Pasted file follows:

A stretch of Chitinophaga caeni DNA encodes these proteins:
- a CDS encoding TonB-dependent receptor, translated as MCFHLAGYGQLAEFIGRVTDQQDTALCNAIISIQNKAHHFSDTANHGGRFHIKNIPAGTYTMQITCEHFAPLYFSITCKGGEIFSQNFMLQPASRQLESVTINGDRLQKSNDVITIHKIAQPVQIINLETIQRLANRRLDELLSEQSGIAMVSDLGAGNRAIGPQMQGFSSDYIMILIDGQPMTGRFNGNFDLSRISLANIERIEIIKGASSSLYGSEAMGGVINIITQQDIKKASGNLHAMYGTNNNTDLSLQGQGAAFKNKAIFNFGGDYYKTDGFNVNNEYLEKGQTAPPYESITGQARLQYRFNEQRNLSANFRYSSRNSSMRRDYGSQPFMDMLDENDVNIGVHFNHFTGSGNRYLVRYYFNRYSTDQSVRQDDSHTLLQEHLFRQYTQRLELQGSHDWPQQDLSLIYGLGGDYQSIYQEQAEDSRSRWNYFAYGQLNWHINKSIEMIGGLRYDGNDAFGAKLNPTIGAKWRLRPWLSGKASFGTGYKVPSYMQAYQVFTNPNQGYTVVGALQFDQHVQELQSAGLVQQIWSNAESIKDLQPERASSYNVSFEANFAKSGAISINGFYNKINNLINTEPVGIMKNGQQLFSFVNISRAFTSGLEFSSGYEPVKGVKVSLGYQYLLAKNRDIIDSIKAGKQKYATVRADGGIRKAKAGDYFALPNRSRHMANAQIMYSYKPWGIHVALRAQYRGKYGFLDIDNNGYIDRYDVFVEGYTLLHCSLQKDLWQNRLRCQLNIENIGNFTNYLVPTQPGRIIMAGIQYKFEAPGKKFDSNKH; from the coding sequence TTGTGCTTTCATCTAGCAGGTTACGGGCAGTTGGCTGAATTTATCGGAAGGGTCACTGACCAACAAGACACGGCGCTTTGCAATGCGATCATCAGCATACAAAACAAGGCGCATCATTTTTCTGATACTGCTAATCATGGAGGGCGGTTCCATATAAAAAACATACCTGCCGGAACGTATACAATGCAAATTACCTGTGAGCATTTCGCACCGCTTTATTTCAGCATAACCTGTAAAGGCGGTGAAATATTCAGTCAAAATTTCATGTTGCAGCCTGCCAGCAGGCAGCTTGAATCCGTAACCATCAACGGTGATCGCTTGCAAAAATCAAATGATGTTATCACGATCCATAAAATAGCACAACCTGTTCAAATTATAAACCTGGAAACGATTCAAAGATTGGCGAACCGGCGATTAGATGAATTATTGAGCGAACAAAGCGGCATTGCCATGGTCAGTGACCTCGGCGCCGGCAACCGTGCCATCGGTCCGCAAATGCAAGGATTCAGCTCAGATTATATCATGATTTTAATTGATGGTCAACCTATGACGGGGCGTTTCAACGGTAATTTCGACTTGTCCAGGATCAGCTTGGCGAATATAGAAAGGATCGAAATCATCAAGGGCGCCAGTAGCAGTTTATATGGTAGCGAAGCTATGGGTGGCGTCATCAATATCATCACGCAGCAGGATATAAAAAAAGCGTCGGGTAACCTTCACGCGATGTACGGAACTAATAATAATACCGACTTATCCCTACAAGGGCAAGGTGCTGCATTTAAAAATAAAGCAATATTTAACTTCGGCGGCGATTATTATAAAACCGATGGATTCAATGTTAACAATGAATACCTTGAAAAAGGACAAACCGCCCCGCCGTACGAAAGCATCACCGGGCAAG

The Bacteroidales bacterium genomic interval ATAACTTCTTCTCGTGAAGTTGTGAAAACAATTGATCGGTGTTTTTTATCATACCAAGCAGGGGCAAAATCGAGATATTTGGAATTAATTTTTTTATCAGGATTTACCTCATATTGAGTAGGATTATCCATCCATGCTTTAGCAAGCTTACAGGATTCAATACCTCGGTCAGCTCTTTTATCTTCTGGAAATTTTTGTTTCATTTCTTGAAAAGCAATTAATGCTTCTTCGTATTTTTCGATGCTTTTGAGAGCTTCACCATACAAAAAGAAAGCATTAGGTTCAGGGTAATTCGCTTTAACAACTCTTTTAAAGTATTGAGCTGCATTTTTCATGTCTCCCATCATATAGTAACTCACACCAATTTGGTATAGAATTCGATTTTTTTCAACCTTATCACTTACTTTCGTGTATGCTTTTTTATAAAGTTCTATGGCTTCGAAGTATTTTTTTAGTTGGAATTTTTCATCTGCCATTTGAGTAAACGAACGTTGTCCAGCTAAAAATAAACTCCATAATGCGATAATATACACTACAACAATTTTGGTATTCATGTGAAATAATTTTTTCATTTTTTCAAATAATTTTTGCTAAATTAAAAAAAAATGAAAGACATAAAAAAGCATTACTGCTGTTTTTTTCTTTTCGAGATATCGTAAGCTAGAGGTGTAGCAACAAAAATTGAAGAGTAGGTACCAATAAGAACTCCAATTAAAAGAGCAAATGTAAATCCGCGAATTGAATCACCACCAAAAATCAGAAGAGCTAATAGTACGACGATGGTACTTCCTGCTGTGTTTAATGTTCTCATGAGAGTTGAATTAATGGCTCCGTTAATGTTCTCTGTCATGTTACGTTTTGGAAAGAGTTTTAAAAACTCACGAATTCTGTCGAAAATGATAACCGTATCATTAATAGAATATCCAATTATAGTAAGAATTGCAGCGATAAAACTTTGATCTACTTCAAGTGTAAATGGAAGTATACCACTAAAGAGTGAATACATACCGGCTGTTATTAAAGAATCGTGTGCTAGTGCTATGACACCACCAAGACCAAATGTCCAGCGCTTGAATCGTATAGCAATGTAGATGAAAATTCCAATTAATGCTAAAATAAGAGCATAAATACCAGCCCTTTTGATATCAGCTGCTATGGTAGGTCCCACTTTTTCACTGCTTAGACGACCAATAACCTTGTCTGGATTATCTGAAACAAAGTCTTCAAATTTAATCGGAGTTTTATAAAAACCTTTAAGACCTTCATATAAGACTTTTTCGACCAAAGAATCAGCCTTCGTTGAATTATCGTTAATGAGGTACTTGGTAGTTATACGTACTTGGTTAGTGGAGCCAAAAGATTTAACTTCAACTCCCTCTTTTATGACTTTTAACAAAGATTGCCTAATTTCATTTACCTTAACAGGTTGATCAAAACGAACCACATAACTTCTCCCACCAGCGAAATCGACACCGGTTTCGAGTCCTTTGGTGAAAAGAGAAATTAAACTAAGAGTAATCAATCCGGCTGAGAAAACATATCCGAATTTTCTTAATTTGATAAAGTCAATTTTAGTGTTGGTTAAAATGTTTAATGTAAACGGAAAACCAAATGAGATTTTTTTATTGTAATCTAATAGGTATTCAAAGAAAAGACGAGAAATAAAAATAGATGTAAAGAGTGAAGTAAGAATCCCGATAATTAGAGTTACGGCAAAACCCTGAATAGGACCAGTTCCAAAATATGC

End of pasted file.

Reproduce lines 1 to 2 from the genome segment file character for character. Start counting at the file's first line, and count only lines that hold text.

A stretch of Chitinophaga caeni DNA encodes these proteins:
- a CDS encoding TonB-dependent receptor, translated as MCFHLAGYGQLAEFIGRVTDQQDTALCNAIISIQNKAHHFSDTANHGGRFHIKNIPAGTYTMQITCEHFAPLYFSITCKGGEIFSQNFMLQPASRQLESVTINGDRLQKSNDVITIHKIAQPVQIINLETIQRLANRRLDELLSEQSGIAMVSDLGAGNRAIGPQMQGFSSDYIMILIDGQPMTGRFNGNFDLSRISLANIERIEIIKGASSSLYGSEAMGGVINIITQQDIKKASGNLHAMYGTNNNTDLSLQGQGAAFKNKAIFNFGGDYYKTDGFNVNNEYLEKGQTAPPYESITGQARLQYRFNEQRNLSANFRYSSRNSSMRRDYGSQPFMDMLDENDVNIGVHFNHFTGSGNRYLVRYYFNRYSTDQSVRQDDSHTLLQEHLFRQYTQRLELQGSHDWPQQDLSLIYGLGGDYQSIYQEQAEDSRSRWNYFAYGQLNWHINKSIEMIGGLRYDGNDAFGAKLNPTIGAKWRLRPWLSGKASFGTGYKVPSYMQAYQVFTNPNQGYTVVGALQFDQHVQELQSAGLVQQIWSNAESIKDLQPERASSYNVSFEANFAKSGAISINGFYNKINNLINTEPVGIMKNGQQLFSFVNISRAFTSGLEFSSGYEPVKGVKVSLGYQYLLAKNRDIIDSIKAGKQKYATVRADGGIRKAKAGDYFALPNRSRHMANAQIMYSYKPWGIHVALRAQYRGKYGFLDIDNNGYIDRYDVFVEGYTLLHCSLQKDLWQNRLRCQLNIENIGNFTNYLVPTQPGRIIMAGIQYKFEAPGKKFDSNKH; from the coding sequence TTGTGCTTTCATCTAGCAGGTTACGGGCAGTTGGCTGAATTTATCGGAAGGGTCACTGACCAACAAGACACGGCGCTTTGCAATGCGATCATCAGCATACAAAACAAGGCGCATCATTTTTCTGATACTGCTAATCATGGAGGGCGGTTCCATATAAAAAACATACCTGCCGGAACGTATACAATGCAAATTACCTGTGAGCATTTCGCACCGCTTTATTTCAGCATAACCTGTAAAGGCGGTGAAATATTCAGTCAAAATTTCATGTTGCAGCCTGCCAGCAGGCAGCTTGAATCCGTAACCATCAACGGTGATCGCTTGCAAAAATCAAATGATGTTATCACGATCCATAAAATAGCACAACCTGTTCAAATTATAAACCTGGAAACGATTCAAAGATTGGCGAACCGGCGATTAGATGAATTATTGAGCGAACAAAGCGGCATTGCCATGGTCAGTGACCTCGGCGCCGGCAACCGTGCCATCGGTCCGCAAATGCAAGGATTCAGCTCAGATTATATCATGATTTTAATTGATGGTCAACCTATGACGGGGCGTTTCAACGGTAATTTCGACTTGTCCAGGATCAGCTTGGCGAATATAGAAAGGATCGAAATCATCAAGGGCGCCAGTAGCAGTTTATATGGTAGCGAAGCTATGGGTGGCGTCATCAATATCATCACGCAGCAGGATATAAAAAAAGCGTCGGGTAACCTTCACGCGATGTACGGAACTAATAATAATACCGACTTATCCCTACAAGGGCAAGGTGCTGCATTTAAAAATAAAGCAATATTTAACTTCGGCGGCGATTATTATAAAACCGATGGATTCAATGTTAACAATGAATACCTTGAAAAAGGACAAACCGCCCCGCCGTACGAAAGCATCACCGGGCAAG